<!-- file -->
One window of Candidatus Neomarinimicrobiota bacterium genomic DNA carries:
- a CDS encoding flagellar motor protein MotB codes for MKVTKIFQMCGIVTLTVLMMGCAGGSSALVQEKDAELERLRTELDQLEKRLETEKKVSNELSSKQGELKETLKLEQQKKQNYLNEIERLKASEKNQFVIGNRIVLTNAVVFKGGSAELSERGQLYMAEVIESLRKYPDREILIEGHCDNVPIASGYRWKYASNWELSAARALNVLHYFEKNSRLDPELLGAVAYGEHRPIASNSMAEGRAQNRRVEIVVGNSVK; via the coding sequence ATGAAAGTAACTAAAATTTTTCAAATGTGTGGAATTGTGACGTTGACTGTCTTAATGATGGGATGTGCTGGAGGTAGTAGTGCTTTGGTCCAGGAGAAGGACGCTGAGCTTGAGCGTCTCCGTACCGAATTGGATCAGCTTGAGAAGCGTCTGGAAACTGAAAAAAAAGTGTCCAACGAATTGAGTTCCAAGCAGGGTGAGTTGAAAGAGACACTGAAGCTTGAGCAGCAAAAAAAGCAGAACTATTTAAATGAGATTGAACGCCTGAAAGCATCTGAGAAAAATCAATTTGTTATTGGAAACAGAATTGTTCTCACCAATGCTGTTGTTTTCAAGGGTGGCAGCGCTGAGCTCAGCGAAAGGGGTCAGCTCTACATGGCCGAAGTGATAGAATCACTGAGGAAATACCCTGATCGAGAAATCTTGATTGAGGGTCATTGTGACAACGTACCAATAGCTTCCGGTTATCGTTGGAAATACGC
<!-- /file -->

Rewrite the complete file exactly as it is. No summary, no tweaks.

One window of Candidatus Neomarinimicrobiota bacterium genomic DNA carries:
- a CDS encoding flagellar motor protein MotB codes for MKVTKIFQMCGIVTLTVLMMGCAGGSSALVQEKDAELERLRTELDQLEKRLETEKKVSNELSSKQGELKETLKLEQQKKQNYLNEIERLKASEKNQFVIGNRIVLTNAVVFKGGSAELSERGQLYMAEVIESLRKYPDREILIEGHCDNVPIASGYRWKYASNWELSAARALNVLHYFEKNSRLDPELLGAVAYGEHRPIASNSMAEGRAQNRRVEIVVGNSVK; via the coding sequence ATGAAAGTAACTAAAATTTTTCAAATGTGTGGAATTGTGACGTTGACTGTCTTAATGATGGGATGTGCTGGAGGTAGTAGTGCTTTGGTCCAGGAGAAGGACGCTGAGCTTGAGCGTCTCCGTACCGAATTGGATCAGCTTGAGAAGCGTCTGGAAACTGAAAAAAAAGTGTCCAACGAATTGAGTTCCAAGCAGGGTGAGTTGAAAGAGACACTGAAGCTTGAGCAGCAAAAAAAGCAGAACTATTTAAATGAGATTGAACGCCTGAAAGCATCTGAGAAAAATCAATTTGTTATTGGAAACAGAATTGTTCTCACCAATGCTGTTGTTTTCAAGGGTGGCAGCGCTGAGCTCAGCGAAAGGGGTCAGCTCTACATGGCCGAAGTGATAGAATCACTGAGGAAATACCCTGATCGAGAAATCTTGATTGAGGGTCATTGTGACAACGTACCAATAGCTTCCGGTTATCGTTGGAAATACGC